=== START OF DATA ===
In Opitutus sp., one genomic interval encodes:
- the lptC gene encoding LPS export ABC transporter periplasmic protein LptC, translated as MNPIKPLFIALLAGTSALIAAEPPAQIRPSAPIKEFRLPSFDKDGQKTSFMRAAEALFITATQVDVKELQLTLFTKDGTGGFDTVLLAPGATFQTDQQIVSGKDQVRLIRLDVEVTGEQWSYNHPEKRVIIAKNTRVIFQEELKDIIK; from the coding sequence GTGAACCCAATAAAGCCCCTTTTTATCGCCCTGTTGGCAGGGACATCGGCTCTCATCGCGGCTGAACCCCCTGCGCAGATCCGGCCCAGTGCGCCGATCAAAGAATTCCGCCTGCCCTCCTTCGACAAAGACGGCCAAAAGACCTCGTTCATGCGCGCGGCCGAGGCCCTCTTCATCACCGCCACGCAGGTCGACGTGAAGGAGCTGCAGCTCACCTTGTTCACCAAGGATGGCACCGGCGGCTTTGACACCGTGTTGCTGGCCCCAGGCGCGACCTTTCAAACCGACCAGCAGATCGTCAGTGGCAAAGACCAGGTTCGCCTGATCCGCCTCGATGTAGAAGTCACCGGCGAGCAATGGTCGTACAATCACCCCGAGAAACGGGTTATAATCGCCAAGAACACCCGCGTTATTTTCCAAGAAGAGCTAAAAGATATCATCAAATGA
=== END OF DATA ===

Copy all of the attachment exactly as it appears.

In Opitutus sp., one genomic interval encodes:
- the lptC gene encoding LPS export ABC transporter periplasmic protein LptC, translated as MNPIKPLFIALLAGTSALIAAEPPAQIRPSAPIKEFRLPSFDKDGQKTSFMRAAEALFITATQVDVKELQLTLFTKDGTGGFDTVLLAPGATFQTDQQIVSGKDQVRLIRLDVEVTGEQWSYNHPEKRVIIAKNTRVIFQEELKDIIK; from the coding sequence GTGAACCCAATAAAGCCCCTTTTTATCGCCCTGTTGGCAGGGACATCGGCTCTCATCGCGGCTGAACCCCCTGCGCAGATCCGGCCCAGTGCGCCGATCAAAGAATTCCGCCTGCCCTCCTTCGACAAAGACGGCCAAAAGACCTCGTTCATGCGCGCGGCCGAGGCCCTCTTCATCACCGCCACGCAGGTCGACGTGAAGGAGCTGCAGCTCACCTTGTTCACCAAGGATGGCACCGGCGGCTTTGACACCGTGTTGCTGGCCCCAGGCGCGACCTTTCAAACCGACCAGCAGATCGTCAGTGGCAAAGACCAGGTTCGCCTGATCCGCCTCGATGTAGAAGTCACCGGCGAGCAATGGTCGTACAATCACCCCGAGAAACGGGTTATAATCGCCAAGAACACCCGCGTTATTTTCCAAGAAGAGCTAAAAGATATCATCAAATGA